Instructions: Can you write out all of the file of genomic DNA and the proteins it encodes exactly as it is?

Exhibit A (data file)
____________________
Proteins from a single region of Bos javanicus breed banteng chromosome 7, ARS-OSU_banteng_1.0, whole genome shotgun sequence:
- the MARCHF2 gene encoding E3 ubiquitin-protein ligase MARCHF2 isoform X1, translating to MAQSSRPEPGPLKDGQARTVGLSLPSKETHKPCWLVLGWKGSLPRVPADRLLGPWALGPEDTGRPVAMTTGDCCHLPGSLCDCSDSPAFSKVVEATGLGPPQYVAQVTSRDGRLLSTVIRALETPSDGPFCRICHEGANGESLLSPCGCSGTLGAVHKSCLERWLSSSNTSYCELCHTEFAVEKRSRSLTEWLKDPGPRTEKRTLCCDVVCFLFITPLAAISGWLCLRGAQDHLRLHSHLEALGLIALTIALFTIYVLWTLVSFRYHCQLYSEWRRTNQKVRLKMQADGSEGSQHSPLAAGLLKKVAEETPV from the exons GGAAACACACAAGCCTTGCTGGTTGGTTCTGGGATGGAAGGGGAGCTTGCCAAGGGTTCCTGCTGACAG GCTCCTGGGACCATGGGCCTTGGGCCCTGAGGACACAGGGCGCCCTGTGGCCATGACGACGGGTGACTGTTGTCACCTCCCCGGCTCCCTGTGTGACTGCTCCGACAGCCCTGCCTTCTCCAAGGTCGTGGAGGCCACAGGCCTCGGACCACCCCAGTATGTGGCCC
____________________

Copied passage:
Proteins from a single region of Bos javanicus breed banteng chromosome 7, ARS-OSU_banteng_1.0, whole genome shotgun sequence:
- the MARCHF2 gene encoding E3 ubiquitin-protein ligase MARCHF2 isoform X1, translating to MAQSSRPEPGPLKDGQARTVGLSLPSKETHKPCWLVLGWKGSLPRVPADRLLGPWALGPEDTGRPVAMTTGDCCHLPGSLCDCSDSPAFSKVVEATGLGPPQYVAQVTSRDGRLLSTVIRALETPSDGPFCRICHEGANGESLLSPCGCSGTLGAVHKSCLERWLSSSNTSYCELCHTEFAVEKRSRSLTEWLKDPGPRTEKRTLCCDVVCFLFITPLAAISGWLCLRGAQDHLRLHSHLEALGLIALTIALFTIYVLWTLVSFRYHCQLYSEWRRTNQKVRLKMQADGSEGSQHSPLAAGLLKKVAEETPV from the exons GGAAACACACAAGCCTTGCTGGTTGGTTCTGGGATGGAAGGGGAGCTTGCCAAGGGTTCCTGCTGACAG GCTCCTGGGACCATGGGCCTTGGGCCCTGAGGACACAGGGCGCCCTGTGGCCATGACGACGGGTGACTGTTGTCACCTCCCCGGCTCCCTGTGTGACTGCTCCGACAGCCCTGCCTTCTCCAAGGTCGTGGAGGCCACAGGCCTCGGACCACCCCAGTATGTGGCCC